The idyllic region of Oberon - home to prime agriculture land - is surrounded by wilderness, pine forests and pristine waterways.
But locals fear their landscape and the economic, environmental and social fabric of their community is being threatened at the expense of renewable energy.
They are concerned hundreds of wind turbines will be erected in state forests right next to farm land without community consultation and communication.
In 2021, the former NSW coalition government changed legislation to allow parcels of land within state forests to be used for renewable energy projects, including wind energy generation.
In doing so, it earmarked particular state-owned pine forests, such as the forests at Sunny Corner, Oberon, Orange and Bondo, due to their close proximity to infrastructure, and called for tenders.
Oberon Against Wind Towers group spokesperson Chris Muldoon said the NSW government had a power target it wanted to reach, which could mean anything from 350 to 625 wind towers in those areas, which would stand as high as 285 metres.
"We are not against renewable energy, we want the government to be considerate of the region and take these towers to communities who want them and where it doesn't impact people's lives," Mr Muldoon said, who runs Mayfield Gardens, Australia's largest privately-owned cool climate garden that draws visitors 80,000 a year.
"Oberon is a well populated area, it's a couple of hours from Sydney with a lucrative farming community and fertile land and a strong, rapidly growing tourism industry.
"There are a lot of farmers in others parts of NSW that are happy to take $20,000 to $50,000 for the towers."
Mr Muldoon said government took no responsibility for any consultation for the projects once approved and it was up to the proponents (in many cases were overseas based) to engage with the community.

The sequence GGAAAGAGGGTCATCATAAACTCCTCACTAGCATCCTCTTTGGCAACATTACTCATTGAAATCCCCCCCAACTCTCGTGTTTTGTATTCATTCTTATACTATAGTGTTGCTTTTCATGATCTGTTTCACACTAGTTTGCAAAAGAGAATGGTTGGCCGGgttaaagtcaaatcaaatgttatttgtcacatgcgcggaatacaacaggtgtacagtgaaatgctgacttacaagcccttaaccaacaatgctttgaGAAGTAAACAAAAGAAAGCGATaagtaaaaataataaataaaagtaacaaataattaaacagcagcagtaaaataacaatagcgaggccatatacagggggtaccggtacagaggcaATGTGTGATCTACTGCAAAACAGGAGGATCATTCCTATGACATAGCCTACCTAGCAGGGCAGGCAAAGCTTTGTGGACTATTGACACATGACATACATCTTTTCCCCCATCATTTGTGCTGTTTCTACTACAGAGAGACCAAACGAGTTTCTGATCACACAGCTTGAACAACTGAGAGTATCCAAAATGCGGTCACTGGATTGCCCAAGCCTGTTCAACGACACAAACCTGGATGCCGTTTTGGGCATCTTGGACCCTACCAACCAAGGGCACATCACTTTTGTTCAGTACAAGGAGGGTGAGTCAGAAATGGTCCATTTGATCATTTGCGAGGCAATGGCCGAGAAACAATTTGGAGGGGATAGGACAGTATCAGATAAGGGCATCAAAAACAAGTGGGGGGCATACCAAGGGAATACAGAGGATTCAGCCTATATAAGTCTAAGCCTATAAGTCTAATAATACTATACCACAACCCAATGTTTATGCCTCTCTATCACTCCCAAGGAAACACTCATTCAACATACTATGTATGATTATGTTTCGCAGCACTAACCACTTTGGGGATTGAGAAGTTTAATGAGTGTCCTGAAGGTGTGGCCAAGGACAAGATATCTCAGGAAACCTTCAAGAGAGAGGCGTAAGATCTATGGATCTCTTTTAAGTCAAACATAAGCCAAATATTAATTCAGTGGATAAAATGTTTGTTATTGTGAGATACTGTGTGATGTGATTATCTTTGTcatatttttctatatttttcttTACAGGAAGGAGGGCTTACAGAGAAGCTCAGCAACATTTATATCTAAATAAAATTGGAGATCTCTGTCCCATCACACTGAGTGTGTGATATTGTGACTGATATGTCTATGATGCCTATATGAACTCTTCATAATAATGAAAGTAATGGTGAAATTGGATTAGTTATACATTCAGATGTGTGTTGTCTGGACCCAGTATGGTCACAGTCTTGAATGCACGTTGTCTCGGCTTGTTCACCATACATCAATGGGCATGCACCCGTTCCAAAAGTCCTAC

"These international energy companies are coming to Australia for one reason - to cash in on this indiscriminate rush for renewable energy," he said.
"And they do not care for one minute what regional Australians think of them or the projects they are developing.
"We are at the very point where it's renewable energy at the expense of everything else and the government is driving a policy that is dividing the community."
Graham Gilmore of Tattykeel, Black Springs, whose property is adjacent to the state forests, said there had been a renewable push in his area for a long time.
He purchased one of his properties with the original test tower because he didn't want wind turbines near his land. But if wind turbines are approved in the state forest then he said they could potentially be built on his boundary.
"I'm not against renewable energy, but there has been no consultation on this, they are saying we can't stop it going into state forests right next door and that we have no say in it," Mr Gilmore said.
"These wind turbines will change the landscape, this is a farming area and locals don't want it."
A Department of Planning and Environment spokesperson said there were currently no Forestry proposals in the planning system to date.
"If a proposal is lodged in future, communities and stakeholders will have the opportunity to provide their feedback on any potential project ... feedback will need to be addressed by the applicant and assessed by the department before a determination is made," the spokesperson said.
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